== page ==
The Irish government says abortion laws will be "clarified" after the parents of a pregnant woman who died after being denied an abortion blame the country's laws for her death.

Irish government pledge to 'clarify' abortion laws (G)

Irish abortion laws attracted international criticism after the death of Savita Halappanavar from septicaemia following a miscarriage, 17 weeks into her pregnancy.

Her parents called on the government to investigate what happened at the hospital and blamed Irish abortion laws for her death.

The law in Ireland does not specify under what circumstances the threat to the life or health of the mother is high enough to justify a termination, leaving doctors to decide on a case-by-case basis.

Ireland's Deputy Prime Minister Eamon Gilmore said on Thursday: "I was deeply disturbed yesterday by what Savita's husband said. I don't think as a country we should allow a situation where women's rights are put at risk in this way.

"There is no question of equivocation. We need to bring legal clarity to this issue and that is what we are going to do."

The government by coincidence was already due to be receiving a report on the country's abortion laws from an expert panel and Mr Gilmore said the government would report back before the end of the month. Two investigations into Ms Halappanavar's death are also under way.

'Negligence of doctors'

Savita's husband, Praveen Halappanavar, 34, said his wife had complained of being in agonising pain while in Galway University Hospital. But doctors said they could not terminate the pregnancy while there was still a foetal heartbeat and that Ireland is a "Catholic country".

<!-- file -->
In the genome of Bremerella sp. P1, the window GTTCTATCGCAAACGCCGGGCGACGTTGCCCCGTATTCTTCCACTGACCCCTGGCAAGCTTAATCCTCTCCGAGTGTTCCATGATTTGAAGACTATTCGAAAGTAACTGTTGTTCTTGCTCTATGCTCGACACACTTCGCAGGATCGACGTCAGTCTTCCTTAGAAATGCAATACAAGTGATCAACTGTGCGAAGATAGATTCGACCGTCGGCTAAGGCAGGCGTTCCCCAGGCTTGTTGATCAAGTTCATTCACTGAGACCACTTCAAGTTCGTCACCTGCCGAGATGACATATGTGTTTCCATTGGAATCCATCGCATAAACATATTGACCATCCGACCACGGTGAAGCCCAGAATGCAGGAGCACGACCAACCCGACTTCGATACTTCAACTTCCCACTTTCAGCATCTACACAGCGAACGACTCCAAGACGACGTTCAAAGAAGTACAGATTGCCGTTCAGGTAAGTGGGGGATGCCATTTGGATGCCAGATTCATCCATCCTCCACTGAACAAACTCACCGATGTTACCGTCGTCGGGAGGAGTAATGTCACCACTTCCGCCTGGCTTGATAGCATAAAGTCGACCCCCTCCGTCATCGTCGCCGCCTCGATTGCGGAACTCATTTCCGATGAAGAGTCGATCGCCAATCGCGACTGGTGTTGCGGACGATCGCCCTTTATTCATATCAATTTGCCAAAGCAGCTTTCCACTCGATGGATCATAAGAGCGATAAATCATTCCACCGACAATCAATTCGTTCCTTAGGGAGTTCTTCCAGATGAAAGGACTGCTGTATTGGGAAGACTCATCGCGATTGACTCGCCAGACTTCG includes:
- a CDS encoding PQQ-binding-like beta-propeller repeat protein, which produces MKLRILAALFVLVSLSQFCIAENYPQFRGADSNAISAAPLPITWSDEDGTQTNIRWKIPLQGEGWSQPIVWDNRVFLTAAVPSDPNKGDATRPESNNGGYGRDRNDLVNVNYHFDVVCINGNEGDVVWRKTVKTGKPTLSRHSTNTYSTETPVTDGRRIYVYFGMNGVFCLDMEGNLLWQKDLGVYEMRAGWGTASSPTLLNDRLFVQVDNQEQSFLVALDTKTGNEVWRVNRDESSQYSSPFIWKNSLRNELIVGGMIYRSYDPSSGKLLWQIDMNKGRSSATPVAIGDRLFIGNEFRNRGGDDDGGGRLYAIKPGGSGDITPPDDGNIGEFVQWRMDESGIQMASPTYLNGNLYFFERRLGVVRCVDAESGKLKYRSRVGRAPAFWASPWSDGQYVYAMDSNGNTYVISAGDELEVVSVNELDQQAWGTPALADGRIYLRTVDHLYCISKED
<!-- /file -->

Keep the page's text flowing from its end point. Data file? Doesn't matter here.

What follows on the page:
Irish doctors have also called for abortion laws to be clarified.

Mr Gilmore said that 20 years after the "X case", where the supreme court ruled that a 14-year-old rape victim was permitted to terminate her pregnancy, it was now time to bring in official guidelines on when abortion may be permitted.

Five governments since the 1992 ruling have failed to pass a law resolving the confusion, leaving Irish hospitals reluctant to terminate pregnancies except in the most obviously life-threatening circumstances.

Thousands held a candle-lit vigil outside parliament on Wednesday after news of Savita Halappanavar's death emerged, and protests over her death and Ireland's near-total ban on abortion are also being held elsewhere in Belfast, London and Derry.

The story was on the front of several large Indian newspapers on Thursday and the Indian government said on it deeply regretted Ms Halappanavar's death. "The death of an Indian national in such circumstances is a matter of concern," said a spokesman.

Ireland has some of the most conservative laws concerning abortion in the world. The constitution officially bans abortion, but the 1992 Supreme Court ruling found the procedure should be legalised for situations when the woman's life is at risk from continued pregnancy.

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